Evaluation of Current Screening Test for Asymptomatic Bacteriuria during Pregnancy at First Antenatal Visit in Rimal Health Center UNRWA ,Gaza 2007
Rasmiya Khamis Ghsoub
رسمية خميس غصوب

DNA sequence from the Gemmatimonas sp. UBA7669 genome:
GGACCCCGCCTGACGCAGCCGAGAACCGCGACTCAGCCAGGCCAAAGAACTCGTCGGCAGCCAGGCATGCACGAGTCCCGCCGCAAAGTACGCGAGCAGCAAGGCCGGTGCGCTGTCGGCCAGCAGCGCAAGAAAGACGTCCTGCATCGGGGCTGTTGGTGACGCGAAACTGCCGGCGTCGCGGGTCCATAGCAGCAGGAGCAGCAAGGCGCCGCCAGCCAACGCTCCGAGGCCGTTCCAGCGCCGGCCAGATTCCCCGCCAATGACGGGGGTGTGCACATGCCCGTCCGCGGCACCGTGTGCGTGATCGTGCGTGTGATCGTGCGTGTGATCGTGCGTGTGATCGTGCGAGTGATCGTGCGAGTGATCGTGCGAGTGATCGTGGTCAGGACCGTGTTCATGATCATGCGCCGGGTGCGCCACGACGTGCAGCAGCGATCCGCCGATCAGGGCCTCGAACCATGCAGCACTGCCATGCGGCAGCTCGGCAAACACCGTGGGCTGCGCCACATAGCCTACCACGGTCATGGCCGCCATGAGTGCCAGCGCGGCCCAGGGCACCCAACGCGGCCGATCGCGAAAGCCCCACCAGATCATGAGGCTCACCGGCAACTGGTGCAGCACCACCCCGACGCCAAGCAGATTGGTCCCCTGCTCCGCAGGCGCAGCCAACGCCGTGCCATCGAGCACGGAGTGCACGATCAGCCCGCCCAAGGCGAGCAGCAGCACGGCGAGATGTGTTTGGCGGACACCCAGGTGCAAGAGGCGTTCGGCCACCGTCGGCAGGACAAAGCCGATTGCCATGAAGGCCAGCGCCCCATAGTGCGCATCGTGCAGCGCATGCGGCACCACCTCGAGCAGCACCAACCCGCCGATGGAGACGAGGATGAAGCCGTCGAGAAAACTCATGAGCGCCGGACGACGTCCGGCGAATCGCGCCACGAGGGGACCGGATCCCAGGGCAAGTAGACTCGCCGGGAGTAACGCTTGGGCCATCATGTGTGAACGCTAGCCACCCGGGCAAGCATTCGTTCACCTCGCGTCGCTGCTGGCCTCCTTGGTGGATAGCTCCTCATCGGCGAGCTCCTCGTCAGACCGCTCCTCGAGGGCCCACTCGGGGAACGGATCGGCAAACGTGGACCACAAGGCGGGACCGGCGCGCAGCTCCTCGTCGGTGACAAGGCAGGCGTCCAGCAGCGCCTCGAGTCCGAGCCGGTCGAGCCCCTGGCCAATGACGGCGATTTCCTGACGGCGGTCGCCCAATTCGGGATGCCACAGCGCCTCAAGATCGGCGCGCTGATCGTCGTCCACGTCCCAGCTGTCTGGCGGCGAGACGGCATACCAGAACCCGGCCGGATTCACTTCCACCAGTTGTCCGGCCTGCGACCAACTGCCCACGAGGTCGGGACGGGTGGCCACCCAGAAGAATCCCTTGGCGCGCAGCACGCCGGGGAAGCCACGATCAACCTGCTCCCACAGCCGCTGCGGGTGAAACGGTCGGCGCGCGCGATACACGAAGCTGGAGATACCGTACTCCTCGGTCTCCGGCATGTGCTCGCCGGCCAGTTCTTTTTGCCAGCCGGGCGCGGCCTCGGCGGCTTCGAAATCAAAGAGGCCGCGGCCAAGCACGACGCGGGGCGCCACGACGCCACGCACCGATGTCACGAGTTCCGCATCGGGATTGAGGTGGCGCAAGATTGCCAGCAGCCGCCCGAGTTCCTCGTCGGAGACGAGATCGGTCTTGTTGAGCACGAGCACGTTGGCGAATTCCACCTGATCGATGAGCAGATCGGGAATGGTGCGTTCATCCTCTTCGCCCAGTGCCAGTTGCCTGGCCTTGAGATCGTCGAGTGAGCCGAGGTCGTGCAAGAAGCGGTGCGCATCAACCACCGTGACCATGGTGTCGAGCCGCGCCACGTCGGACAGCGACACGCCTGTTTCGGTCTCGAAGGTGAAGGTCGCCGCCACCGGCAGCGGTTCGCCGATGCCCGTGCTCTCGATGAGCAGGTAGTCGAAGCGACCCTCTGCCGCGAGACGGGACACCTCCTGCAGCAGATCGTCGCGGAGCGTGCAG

Urinary tract infection is a common problem during pregnancy and if it is not diagnosed and treated properly, bad sequels could occur affecting the mothers and their outcome of pregnancy. The main objective of this study is to determine the prevalence of urinary tract infection (UTI) and asymptomatic bacteriuria (ASB) during pregnancy, as well as to evaluate the validity of current screening test (nitrite dipstick) at first antenatal visit. This is a cross sectional study conducted among pregnant women in Rimal Health Center which is a Primary Health Care Center; UNRWA in Gaza City. The total study population was 160 pregnant women attending antenatal care at first antenatal visit from 12th April 2007 to 25th July 2007. Midstream urine was collected and tested with culture, dipstick and microscopic examinations. Validity of tests was measured by sensitivity, specificity, positive predictive value and negative predictive value. Antibiotic sensitivity was also done. Thirty one out of 160women were identified positive urine culture with prevalence of 19.4%, 18/160 was asymptomatic (11.25%) while 13/160 was symptomatic (8.15%). Among the 31 culture positive, the commonest organism was staphylococcus aureus (29%), followed by E-coli (25.80%) and klebsiella (22.58%). Ciprofloxcine was shown as the 1st sensitive drug in all cultures (93.54%) followed by cefuroxim (83.87%) and co-amoxiclave and norfloxacine were equal (70.96%) while amoxicillin, co-trimoxazol and erythromycine had the lowest sensitivity. Maximum resistance was seen to co-trimoxazol (67.74%) followed by doxycycline (29.03%). Symptoms of UTI, weeks of gestation and the previous history of premature deliveries were statistically significant risk factors for the occurrence of ASB. Age, gravidity, parity, educational level, previous CS, history of urinary catheterization and previous history of UTI were not significant risk factors for this disease. Nitrite dipstick had low sensitivity (29%), high specificity (97.7%), with positive predictive value of 75% (PPV) and negative predictive value of 85% (NPV). Asymptomatic bacteriuria in pregnancy is a major public health problem and nitrite dipstick reagent is not sufficiently sensitive to be of use in screening of asymptomatic bacteriuria in pregnancy and many of patients would be missed for management. So, the researcher recommends the use of urine culture for screening of all pregnant women at first antenatal visit.